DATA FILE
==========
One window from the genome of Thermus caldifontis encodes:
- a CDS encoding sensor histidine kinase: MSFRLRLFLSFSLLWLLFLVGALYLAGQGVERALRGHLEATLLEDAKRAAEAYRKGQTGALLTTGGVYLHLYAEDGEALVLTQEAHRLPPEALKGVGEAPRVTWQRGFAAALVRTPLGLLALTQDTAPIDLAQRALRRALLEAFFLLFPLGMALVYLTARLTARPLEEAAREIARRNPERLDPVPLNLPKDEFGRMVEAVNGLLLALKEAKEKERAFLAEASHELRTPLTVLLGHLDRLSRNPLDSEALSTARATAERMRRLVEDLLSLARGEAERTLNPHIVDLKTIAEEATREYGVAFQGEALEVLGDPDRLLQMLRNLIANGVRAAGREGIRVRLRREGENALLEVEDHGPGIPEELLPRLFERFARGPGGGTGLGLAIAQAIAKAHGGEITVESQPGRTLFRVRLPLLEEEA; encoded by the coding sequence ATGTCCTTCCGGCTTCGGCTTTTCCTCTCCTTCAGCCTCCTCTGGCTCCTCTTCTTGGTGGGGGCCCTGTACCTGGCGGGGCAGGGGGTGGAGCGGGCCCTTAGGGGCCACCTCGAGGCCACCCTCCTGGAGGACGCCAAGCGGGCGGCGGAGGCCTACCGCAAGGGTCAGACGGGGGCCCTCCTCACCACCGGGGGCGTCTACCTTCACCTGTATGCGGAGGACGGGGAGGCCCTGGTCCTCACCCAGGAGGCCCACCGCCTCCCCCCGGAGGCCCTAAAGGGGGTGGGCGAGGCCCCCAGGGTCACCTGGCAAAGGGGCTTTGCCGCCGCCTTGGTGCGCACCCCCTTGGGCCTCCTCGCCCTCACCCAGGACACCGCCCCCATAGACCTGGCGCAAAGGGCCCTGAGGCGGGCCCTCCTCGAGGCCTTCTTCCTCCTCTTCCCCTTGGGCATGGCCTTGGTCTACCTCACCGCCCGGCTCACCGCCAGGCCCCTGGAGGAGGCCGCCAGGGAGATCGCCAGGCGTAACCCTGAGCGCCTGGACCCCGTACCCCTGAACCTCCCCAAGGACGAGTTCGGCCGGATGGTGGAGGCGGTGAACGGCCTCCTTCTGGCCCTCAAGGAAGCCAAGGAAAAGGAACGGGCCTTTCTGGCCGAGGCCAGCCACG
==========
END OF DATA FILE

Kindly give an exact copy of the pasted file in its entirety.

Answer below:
One window from the genome of Thermus caldifontis encodes:
- a CDS encoding sensor histidine kinase: MSFRLRLFLSFSLLWLLFLVGALYLAGQGVERALRGHLEATLLEDAKRAAEAYRKGQTGALLTTGGVYLHLYAEDGEALVLTQEAHRLPPEALKGVGEAPRVTWQRGFAAALVRTPLGLLALTQDTAPIDLAQRALRRALLEAFFLLFPLGMALVYLTARLTARPLEEAAREIARRNPERLDPVPLNLPKDEFGRMVEAVNGLLLALKEAKEKERAFLAEASHELRTPLTVLLGHLDRLSRNPLDSEALSTARATAERMRRLVEDLLSLARGEAERTLNPHIVDLKTIAEEATREYGVAFQGEALEVLGDPDRLLQMLRNLIANGVRAAGREGIRVRLRREGENALLEVEDHGPGIPEELLPRLFERFARGPGGGTGLGLAIAQAIAKAHGGEITVESQPGRTLFRVRLPLLEEEA; encoded by the coding sequence ATGTCCTTCCGGCTTCGGCTTTTCCTCTCCTTCAGCCTCCTCTGGCTCCTCTTCTTGGTGGGGGCCCTGTACCTGGCGGGGCAGGGGGTGGAGCGGGCCCTTAGGGGCCACCTCGAGGCCACCCTCCTGGAGGACGCCAAGCGGGCGGCGGAGGCCTACCGCAAGGGTCAGACGGGGGCCCTCCTCACCACCGGGGGCGTCTACCTTCACCTGTATGCGGAGGACGGGGAGGCCCTGGTCCTCACCCAGGAGGCCCACCGCCTCCCCCCGGAGGCCCTAAAGGGGGTGGGCGAGGCCCCCAGGGTCACCTGGCAAAGGGGCTTTGCCGCCGCCTTGGTGCGCACCCCCTTGGGCCTCCTCGCCCTCACCCAGGACACCGCCCCCATAGACCTGGCGCAAAGGGCCCTGAGGCGGGCCCTCCTCGAGGCCTTCTTCCTCCTCTTCCCCTTGGGCATGGCCTTGGTCTACCTCACCGCCCGGCTCACCGCCAGGCCCCTGGAGGAGGCCGCCAGGGAGATCGCCAGGCGTAACCCTGAGCGCCTGGACCCCGTACCCCTGAACCTCCCCAAGGACGAGTTCGGCCGGATGGTGGAGGCGGTGAACGGCCTCCTTCTGGCCCTCAAGGAAGCCAAGGAAAAGGAACGGGCCTTTCTGGCCGAGGCCAGCCACG